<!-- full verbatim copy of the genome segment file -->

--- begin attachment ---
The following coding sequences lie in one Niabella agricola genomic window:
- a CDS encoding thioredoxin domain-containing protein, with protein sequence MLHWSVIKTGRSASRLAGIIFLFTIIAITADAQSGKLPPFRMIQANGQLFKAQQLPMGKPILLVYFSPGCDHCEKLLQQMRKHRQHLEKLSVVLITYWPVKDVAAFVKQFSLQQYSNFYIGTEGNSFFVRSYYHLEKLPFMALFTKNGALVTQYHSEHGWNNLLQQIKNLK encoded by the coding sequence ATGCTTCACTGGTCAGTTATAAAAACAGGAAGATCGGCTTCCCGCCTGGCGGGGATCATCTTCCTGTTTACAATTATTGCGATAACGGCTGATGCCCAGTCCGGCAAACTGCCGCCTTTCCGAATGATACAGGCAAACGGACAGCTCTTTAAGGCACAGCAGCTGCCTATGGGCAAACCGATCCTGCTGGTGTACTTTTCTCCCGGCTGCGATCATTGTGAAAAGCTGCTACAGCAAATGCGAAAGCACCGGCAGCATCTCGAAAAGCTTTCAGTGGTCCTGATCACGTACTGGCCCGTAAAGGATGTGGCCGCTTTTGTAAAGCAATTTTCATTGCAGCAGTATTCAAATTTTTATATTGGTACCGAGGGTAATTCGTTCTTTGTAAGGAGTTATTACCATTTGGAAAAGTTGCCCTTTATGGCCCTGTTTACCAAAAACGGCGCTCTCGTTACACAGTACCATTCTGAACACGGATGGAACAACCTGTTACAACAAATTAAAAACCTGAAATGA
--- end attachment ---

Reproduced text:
The following coding sequences lie in one Niabella agricola genomic window:
- a CDS encoding thioredoxin domain-containing protein, with protein sequence MLHWSVIKTGRSASRLAGIIFLFTIIAITADAQSGKLPPFRMIQANGQLFKAQQLPMGKPILLVYFSPGCDHCEKLLQQMRKHRQHLEKLSVVLITYWPVKDVAAFVKQFSLQQYSNFYIGTEGNSFFVRSYYHLEKLPFMALFTKNGALVTQYHSEHGWNNLLQQIKNLK encoded by the coding sequence ATGCTTCACTGGTCAGTTATAAAAACAGGAAGATCGGCTTCCCGCCTGGCGGGGATCATCTTCCTGTTTACAATTATTGCGATAACGGCTGATGCCCAGTCCGGCAAACTGCCGCCTTTCCGAATGATACAGGCAAACGGACAGCTCTTTAAGGCACAGCAGCTGCCTATGGGCAAACCGATCCTGCTGGTGTACTTTTCTCCCGGCTGCGATCATTGTGAAAAGCTGCTACAGCAAATGCGAAAGCACCGGCAGCATCTCGAAAAGCTTTCAGTGGTCCTGATCACGTACTGGCCCGTAAAGGATGTGGCCGCTTTTGTAAAGCAATTTTCATTGCAGCAGTATTCAAATTTTTATATTGGTACCGAGGGTAATTCGTTCTTTGTAAGGAGTTATTACCATTTGGAAAAGTTGCCCTTTATGGCCCTGTTTACCAAAAACGGCGCTCTCGTTACACAGTACCATTCTGAACACGGATGGAACAACCTGTTACAACAAATTAAAAACCTGAAATGA